www.digitalmars.com         C & C++   DMDScript  

digitalmars.D.learn - Cannot use local lambda as parameter to non-global template

reply =?UTF-8?B?Tm9yZGzDtnc=?= <per.nordlow gmail.com> writes:
Why do I get errors like

template instance remove!((_) => _ == 1) cannot use local 
'__lambda5' as parameter to non-global template remove()(in K key)

for

     x.remove!(_ => _ == 1);

but not for

     x.remove!"a == 11";

?

How are these two lambdas different?

The function `remove` is a templated member of a struct instance 
`x`.
Jan 15
next sibling parent Simen =?UTF-8?B?S2rDpnLDpXM=?= <simen.kjaras gmail.com> writes:
On Monday, 15 January 2018 at 13:55:57 UTC, Nordlöw wrote:
 Why do I get errors like

 template instance remove!((_) => _ == 1) cannot use local 
 '__lambda5' as parameter to non-global template remove()(in K 
 key)

 for

     x.remove!(_ => _ == 1);

 but not for

     x.remove!"a == 11";

 ?

 How are these two lambdas different?

 The function `remove` is a templated member of a struct 
 instance `x`.
It's a bit involved, but boils down to this: lambdas in D can only have one context pointer. A simple example: class Foo { int n = 2; int run(alias fun)(int m) { return fun(n, m); } } unittest { int a = 3; int fn(int n, int m) { return a + n + m; } assert((new Foo).run!fn(4) == 9); } fn obviously requires a pointer to the context in the unittest block, since it uses 'a' in that context. Somewhat less obviously, it also needs a pointer to the Foo instance in which it is run. Since 2 > 1, this fails. There's a bug reported for it: https://issues.dlang.org/show_bug.cgi?id=5710, and even a $200 bounty for fixing it: https://www.bountysource.com/issues/1375082 The bug report is almost seven years old, so it seems this is a hard bug to squash. Luckily, there are some workarounds. One you've already found. Others include moving templates to scopes where less context is needed (e.g. moving a function template that is associated with a class, but doesn't need to be part of it, outside the class), and marking your lambdas 'static'. A static lambda does not have a context pointer to the scope in which it is declared, and so cannot use variables declared in it. For instance, fn above uses 'a' in the same scope, and so cannot be marked static. -- Simen
Jan 15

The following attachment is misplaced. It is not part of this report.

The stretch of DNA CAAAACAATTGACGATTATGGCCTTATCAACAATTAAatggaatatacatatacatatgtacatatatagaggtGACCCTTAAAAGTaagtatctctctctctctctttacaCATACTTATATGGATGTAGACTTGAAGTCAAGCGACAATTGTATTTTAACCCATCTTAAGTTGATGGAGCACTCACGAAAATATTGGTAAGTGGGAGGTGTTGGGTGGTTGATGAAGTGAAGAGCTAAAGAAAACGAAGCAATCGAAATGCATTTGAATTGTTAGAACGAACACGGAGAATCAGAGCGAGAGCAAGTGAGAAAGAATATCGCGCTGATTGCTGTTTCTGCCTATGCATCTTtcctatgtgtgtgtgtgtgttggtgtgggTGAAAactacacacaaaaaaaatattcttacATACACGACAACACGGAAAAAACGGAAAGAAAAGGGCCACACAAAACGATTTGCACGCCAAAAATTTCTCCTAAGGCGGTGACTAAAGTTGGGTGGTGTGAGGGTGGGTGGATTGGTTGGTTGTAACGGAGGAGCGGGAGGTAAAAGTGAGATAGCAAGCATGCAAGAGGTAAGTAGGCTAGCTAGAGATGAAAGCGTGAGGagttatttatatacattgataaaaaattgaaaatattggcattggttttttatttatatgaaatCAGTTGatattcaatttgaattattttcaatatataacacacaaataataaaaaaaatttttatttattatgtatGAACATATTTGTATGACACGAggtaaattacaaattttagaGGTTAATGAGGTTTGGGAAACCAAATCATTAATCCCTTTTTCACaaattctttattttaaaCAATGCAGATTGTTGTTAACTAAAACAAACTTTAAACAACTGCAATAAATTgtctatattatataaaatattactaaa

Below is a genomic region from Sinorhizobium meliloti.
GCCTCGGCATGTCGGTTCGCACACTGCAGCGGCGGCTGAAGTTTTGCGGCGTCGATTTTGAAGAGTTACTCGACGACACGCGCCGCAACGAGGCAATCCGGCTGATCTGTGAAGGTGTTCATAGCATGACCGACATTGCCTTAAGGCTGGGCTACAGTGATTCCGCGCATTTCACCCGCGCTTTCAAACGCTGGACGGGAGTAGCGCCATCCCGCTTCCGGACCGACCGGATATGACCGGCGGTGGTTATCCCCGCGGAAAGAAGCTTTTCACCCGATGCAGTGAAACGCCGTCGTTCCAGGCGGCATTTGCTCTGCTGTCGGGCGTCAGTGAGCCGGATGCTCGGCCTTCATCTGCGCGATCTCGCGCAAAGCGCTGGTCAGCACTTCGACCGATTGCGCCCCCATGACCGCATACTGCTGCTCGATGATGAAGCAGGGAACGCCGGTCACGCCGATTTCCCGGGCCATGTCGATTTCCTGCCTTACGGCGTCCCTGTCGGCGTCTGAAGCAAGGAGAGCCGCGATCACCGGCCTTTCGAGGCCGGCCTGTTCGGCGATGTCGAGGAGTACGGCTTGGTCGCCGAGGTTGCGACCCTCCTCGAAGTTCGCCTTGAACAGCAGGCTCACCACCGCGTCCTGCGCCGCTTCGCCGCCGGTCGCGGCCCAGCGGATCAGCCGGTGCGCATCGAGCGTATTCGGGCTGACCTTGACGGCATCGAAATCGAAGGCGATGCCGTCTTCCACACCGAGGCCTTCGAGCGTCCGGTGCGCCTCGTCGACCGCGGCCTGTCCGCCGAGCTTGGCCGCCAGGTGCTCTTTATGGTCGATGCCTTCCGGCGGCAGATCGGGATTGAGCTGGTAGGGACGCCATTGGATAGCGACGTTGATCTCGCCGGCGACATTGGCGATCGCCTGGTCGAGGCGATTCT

prev sibling next sibling parent Jacob Carlborg <doob me.com> writes:
On 2018-01-15 14:55, Nordlöw wrote:
 Why do I get errors like
 
 template instance remove!((_) => _ == 1) cannot use local '__lambda5' as 
 parameter to non-global template remove()(in K key)
 
 for
 
      x.remove!(_ => _ == 1);
 
 but not for
 
      x.remove!"a == 11";
 
 ?
 
 How are these two lambdas different?
 
 The function `remove` is a templated member of a struct instance `x`.
The difference is that the string version would not capture the surrounding context while the lambda version does. It's something related to that the lambda needs to capture both the this object, since "remove" is member of a struct, and capturing the local context of where "remove" is called. A lambda/delegate can only have one context pointer. There's an issue already reported for this. -- /Jacob Carlborg
Jan 15
prev sibling parent reply Meta <jared771 gmail.com> writes:
On Monday, 15 January 2018 at 13:55:57 UTC, Nordlöw wrote:
 Why do I get errors like

 template instance remove!((_) => _ == 1) cannot use local 
 '__lambda5' as parameter to non-global template remove()(in K 
 key)

 for

     x.remove!(_ => _ == 1);

 but not for

     x.remove!"a == 11";

 ?

 How are these two lambdas different?

 The function `remove` is a templated member of a struct 
 instance `x`.
Can you give a bit more context? The following code does not cause a compile error: import std.stdio; import std.algorithm; void main() { auto arr = [1, 2, 3]; arr.remove!(_ => _ == 1); writeln(arr); } Or was that code meant as an example?
Jan 15
next sibling parent =?UTF-8?Q?Ali_=c3=87ehreli?= <acehreli yahoo.com> writes:
On 01/15/2018 07:27 AM, Meta wrote:
 On Monday, 15 January 2018 at 13:55:57 UTC, Nordlöw wrote:
 The function `remove` is a templated member of a struct instance `x`.
Can you give a bit more context? The following code does not cause a compile error: import std.stdio; import std.algorithm; void main() {     auto arr = [1, 2, 3];     arr.remove!(_ => _ == 1);     writeln(arr); } Or was that code meant as an example?
import std.algorithm; struct S { int[] elements; void remove(alias func)() { // ... } void remove(string s)() { foreach (a; elements) { const cond = mixin(s); if (cond) { // do remove } } } } void main() { auto s = S(); s.remove!"a == 11"(); // Fails compilation: // s.remove!(_ => _ == 1); } Ali
Jan 15
prev sibling parent =?UTF-8?B?Tm9yZGzDtnc=?= <per.nordlow gmail.com> writes:
On Monday, 15 January 2018 at 15:27:23 UTC, Meta wrote:
 void main()
 {
     auto arr = [1, 2, 3];
     arr.remove!(_ => _ == 1);
     writeln(arr);
 }

 Or was that code meant as an example?
The problem occurs when the templated function is a member of the struct `arr`. I've moved the algorithm into a free function here https://github.com/nordlow/phobos-next/blob/master/src/hashmap_or_hashset.d#L1190 instead. I've changed the name to `removeAllMatching` for now.
Jan 15